which the paths to source files will	be constructed.

	    Type    : Mutator/Accessor
	    Title   : PREFIX()
	    Usage   : $logger->PREFIX( '/path/to/bio/phylo' )
	    Function: Sets/gets	$PREFIX
	    Returns : Verbose level
	    Args    : Optional:	a path
	    Comments:

       VERBOSE()
	   Setter for the verbose level. This comes in five levels:

	       FATAL = only fatal messages (though, when something fatal happens, you'll most
	       likely get an exception object),

	       ERROR = errors (hopefully recoverable),

	       WARN = warnings (recoverable),

	       INFO = info (useful diagnostics),

	       DEBUG = debug (almost every method call)

	   Without additional arguments, i.e. by just calling VERBOSE( -level
	   => $level ),	you set	the global verbosity level. By default this is
	   2. By increasing this level,	the number of messages quickly becomes
	   too great to	make sense out of.  To focus on	a particular class,
	   you can add the -class => 'Some::Class' (where 'Some::Class'	stands
	   for any of the class	names in the Bio::Phylo	release) argument,
	   which means that messages originating from that class will have a
	   different (presumably higher) verbosity level than the global
	   level.  By adding the -method => 'Fully::Qualified::method_name'
	   (say, 'Bio::Phylo::set_name'), you can change the verbosity of a
	   specific method. When evaluating whether or not to transmit a
	   message, the	method-specific	verbosity level	takes precedence over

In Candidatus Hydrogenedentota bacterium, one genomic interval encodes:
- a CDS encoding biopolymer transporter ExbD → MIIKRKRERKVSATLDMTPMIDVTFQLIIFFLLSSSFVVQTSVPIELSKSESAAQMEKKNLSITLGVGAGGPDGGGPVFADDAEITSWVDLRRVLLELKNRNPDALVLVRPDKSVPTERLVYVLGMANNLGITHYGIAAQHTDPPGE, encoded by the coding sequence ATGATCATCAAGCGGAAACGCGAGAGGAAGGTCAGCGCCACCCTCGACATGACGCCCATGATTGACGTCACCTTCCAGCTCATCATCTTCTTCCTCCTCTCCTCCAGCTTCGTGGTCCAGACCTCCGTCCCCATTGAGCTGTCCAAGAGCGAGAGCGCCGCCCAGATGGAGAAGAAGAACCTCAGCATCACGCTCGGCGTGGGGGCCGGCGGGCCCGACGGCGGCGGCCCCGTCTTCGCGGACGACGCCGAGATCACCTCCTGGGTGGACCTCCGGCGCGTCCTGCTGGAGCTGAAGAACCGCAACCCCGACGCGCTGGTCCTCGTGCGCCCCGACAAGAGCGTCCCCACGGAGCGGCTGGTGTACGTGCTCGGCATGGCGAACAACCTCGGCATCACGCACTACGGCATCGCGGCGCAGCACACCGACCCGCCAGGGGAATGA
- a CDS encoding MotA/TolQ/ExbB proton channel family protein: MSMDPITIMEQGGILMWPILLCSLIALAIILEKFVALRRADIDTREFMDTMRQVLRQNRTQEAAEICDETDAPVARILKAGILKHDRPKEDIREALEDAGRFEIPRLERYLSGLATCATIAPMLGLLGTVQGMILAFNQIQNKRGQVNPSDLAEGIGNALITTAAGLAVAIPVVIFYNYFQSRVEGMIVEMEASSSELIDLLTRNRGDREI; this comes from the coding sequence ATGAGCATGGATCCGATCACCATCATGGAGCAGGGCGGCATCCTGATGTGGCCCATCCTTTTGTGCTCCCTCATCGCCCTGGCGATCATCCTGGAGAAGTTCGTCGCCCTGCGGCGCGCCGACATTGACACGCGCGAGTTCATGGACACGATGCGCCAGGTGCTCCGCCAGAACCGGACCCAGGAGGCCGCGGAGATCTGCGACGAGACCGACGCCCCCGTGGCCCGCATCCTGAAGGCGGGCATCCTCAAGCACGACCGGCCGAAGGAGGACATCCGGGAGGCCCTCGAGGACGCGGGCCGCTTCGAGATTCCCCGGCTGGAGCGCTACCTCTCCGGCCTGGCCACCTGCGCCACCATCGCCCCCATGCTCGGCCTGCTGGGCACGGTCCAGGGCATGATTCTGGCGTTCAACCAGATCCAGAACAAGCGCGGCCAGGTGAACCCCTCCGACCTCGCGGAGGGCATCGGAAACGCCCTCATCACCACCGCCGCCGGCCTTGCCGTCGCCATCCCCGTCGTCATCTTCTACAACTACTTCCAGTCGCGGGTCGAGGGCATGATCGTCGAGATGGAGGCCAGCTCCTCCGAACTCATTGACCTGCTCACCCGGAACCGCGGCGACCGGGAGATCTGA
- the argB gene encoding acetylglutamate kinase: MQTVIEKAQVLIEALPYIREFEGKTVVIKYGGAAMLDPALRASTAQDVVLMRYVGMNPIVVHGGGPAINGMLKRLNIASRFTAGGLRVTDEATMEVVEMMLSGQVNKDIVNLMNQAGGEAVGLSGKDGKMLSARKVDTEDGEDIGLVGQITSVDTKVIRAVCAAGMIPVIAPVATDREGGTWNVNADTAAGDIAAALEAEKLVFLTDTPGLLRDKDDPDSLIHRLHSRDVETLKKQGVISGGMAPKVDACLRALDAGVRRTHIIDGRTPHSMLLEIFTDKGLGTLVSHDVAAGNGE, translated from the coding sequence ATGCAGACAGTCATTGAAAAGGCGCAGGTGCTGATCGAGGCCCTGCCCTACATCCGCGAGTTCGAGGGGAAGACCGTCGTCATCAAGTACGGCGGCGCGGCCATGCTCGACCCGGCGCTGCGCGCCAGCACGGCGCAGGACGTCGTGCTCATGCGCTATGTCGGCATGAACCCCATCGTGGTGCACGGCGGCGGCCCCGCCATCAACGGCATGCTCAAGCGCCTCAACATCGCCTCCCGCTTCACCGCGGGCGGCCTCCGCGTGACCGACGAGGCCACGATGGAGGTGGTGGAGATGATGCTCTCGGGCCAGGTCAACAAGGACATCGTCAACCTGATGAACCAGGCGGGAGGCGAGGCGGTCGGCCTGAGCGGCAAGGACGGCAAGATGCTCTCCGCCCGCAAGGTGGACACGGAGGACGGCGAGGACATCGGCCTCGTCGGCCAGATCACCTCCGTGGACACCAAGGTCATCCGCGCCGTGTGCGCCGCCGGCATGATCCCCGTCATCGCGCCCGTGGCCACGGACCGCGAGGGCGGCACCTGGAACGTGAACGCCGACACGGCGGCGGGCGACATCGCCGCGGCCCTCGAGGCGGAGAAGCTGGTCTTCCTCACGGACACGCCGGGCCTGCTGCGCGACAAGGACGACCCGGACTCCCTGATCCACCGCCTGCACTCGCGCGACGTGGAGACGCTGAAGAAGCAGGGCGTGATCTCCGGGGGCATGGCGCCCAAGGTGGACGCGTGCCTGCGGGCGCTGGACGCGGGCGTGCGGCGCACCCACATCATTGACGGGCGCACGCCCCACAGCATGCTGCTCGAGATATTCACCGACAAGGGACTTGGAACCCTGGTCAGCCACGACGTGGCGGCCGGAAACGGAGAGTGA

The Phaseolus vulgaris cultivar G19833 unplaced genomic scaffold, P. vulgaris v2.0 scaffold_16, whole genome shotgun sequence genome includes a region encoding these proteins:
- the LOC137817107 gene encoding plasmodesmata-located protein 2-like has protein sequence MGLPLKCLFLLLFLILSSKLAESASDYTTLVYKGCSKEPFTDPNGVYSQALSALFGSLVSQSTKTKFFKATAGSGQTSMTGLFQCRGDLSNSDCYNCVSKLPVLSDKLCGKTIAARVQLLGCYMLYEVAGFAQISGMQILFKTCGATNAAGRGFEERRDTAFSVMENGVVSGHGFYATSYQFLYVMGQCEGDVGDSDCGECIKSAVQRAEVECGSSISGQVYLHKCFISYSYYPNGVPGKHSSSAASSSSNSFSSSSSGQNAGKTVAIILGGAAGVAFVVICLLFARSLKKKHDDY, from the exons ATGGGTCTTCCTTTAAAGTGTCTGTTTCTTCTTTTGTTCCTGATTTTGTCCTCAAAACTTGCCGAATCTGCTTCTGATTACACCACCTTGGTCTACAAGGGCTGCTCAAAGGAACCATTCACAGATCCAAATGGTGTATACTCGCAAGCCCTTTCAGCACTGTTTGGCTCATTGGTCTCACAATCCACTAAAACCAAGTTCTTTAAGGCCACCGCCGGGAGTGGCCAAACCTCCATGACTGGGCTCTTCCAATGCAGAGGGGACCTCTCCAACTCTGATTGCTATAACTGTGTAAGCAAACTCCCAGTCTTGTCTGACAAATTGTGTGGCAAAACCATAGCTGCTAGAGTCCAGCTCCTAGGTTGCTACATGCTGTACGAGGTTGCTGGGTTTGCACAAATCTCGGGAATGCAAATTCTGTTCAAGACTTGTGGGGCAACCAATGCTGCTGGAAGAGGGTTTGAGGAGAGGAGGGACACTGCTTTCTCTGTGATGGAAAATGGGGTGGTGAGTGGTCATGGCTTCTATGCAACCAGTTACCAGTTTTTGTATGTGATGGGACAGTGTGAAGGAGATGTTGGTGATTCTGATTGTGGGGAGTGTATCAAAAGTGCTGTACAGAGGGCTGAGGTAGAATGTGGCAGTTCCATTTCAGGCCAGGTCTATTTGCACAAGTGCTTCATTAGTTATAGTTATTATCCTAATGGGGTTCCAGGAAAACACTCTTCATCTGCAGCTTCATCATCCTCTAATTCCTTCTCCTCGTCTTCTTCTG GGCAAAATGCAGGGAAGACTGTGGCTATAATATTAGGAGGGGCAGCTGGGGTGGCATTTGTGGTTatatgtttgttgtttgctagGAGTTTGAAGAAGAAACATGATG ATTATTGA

the class-specific level, which takes precedence over the global
	   level.

	    Type    : Mutator
	    Title   : VERBOSE()
	    Usage   : $logger->VERBOSE(	-level => $level )
	    Function: Sets/gets	verbose	level
	    Returns : Verbose level
	    Args    : -level   => 4 # or lower

		      #	optional, or any other class
		      -class   => 'Bio::Phylo'

		      #	optional, fully	qualified method name
		      -method' => 'Bio::Phylo::set_name'

SEE ALSO
       There is	a mailing list at
       <https://groups.google.com/forum/#!forum/bio-phylo> for any user	or
       developer questions and discussions.

       Also see	the manual: Bio::Phylo::Manual and
       <http://rutgervos.blogspot.com>.

CITATION
       If you use Bio::Phylo in	published research, please cite	it:

       Rutger A	Vos, Jason Caravas, Klaas Hartmann, Mark A Jensen and Chase
       Miller, 2011. Bio::Phylo	- phyloinformatic analysis using Perl.	BMC
       Bioinformatics 12:63.  <http://dx.doi.org/10.1186/1471-2105-12-63>

perl v5.24.1			  2014-02-08	   Bio::Phylo::Util::Logger(3)

NAME | SYNOPSIS | DESCRIPTION | METHODS | SEE ALSO | CITATION